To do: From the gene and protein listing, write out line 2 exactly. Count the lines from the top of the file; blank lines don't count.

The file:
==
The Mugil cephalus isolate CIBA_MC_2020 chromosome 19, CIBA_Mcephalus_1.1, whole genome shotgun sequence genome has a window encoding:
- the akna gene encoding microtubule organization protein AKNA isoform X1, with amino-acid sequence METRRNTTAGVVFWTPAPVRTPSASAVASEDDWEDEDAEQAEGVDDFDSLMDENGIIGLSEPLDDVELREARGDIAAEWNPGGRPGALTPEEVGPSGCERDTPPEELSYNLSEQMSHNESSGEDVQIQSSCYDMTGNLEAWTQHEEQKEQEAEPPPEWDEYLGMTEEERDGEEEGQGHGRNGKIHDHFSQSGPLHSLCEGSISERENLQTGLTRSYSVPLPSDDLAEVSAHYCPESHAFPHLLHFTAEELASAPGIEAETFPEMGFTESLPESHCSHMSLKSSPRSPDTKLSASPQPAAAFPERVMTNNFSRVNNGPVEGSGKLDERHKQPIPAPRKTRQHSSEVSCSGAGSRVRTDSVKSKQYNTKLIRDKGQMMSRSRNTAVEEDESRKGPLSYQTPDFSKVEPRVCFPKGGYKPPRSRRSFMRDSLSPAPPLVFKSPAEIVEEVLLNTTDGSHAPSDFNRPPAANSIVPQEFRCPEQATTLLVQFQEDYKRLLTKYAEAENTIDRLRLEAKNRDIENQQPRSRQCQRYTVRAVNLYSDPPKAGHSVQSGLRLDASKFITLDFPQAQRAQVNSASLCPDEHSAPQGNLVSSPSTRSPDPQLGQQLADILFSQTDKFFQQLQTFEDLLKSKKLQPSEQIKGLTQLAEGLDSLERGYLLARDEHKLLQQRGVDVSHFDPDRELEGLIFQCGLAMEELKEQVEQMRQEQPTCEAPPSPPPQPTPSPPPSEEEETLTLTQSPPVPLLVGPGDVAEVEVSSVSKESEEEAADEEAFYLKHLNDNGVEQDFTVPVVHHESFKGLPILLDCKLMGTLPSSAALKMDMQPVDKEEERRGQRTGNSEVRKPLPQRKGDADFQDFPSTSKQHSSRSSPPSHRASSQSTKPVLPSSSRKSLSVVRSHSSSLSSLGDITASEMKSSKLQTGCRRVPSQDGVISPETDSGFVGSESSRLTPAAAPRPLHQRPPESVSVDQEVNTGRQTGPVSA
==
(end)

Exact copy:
- the akna gene encoding microtubule organization protein AKNA isoform X1, with amino-acid sequence METRRNTTAGVVFWTPAPVRTPSASAVASEDDWEDEDAEQAEGVDDFDSLMDENGIIGLSEPLDDVELREARGDIAAEWNPGGRPGALTPEEVGPSGCERDTPPEELSYNLSEQMSHNESSGEDVQIQSSCYDMTGNLEAWTQHEEQKEQEAEPPPEWDEYLGMTEEERDGEEEGQGHGRNGKIHDHFSQSGPLHSLCEGSISERENLQTGLTRSYSVPLPSDDLAEVSAHYCPESHAFPHLLHFTAEELASAPGIEAETFPEMGFTESLPESHCSHMSLKSSPRSPDTKLSASPQPAAAFPERVMTNNFSRVNNGPVEGSGKLDERHKQPIPAPRKTRQHSSEVSCSGAGSRVRTDSVKSKQYNTKLIRDKGQMMSRSRNTAVEEDESRKGPLSYQTPDFSKVEPRVCFPKGGYKPPRSRRSFMRDSLSPAPPLVFKSPAEIVEEVLLNTTDGSHAPSDFNRPPAANSIVPQEFRCPEQATTLLVQFQEDYKRLLTKYAEAENTIDRLRLEAKNRDIENQQPRSRQCQRYTVRAVNLYSDPPKAGHSVQSGLRLDASKFITLDFPQAQRAQVNSASLCPDEHSAPQGNLVSSPSTRSPDPQLGQQLADILFSQTDKFFQQLQTFEDLLKSKKLQPSEQIKGLTQLAEGLDSLERGYLLARDEHKLLQQRGVDVSHFDPDRELEGLIFQCGLAMEELKEQVEQMRQEQPTCEAPPSPPPQPTPSPPPSEEEETLTLTQSPPVPLLVGPGDVAEVEVSSVSKESEEEAADEEAFYLKHLNDNGVEQDFTVPVVHHESFKGLPILLDCKLMGTLPSSAALKMDMQPVDKEEERRGQRTGNSEVRKPLPQRKGDADFQDFPSTSKQHSSRSSPPSHRASSQSTKPVLPSSSRKSLSVVRSHSSSLSSLGDITASEMKSSKLQTGCRRVPSQDGVISPETDSGFVGSESSRLTPAAAPRPLHQRPPESVSVDQEVNTGRQTGPVSA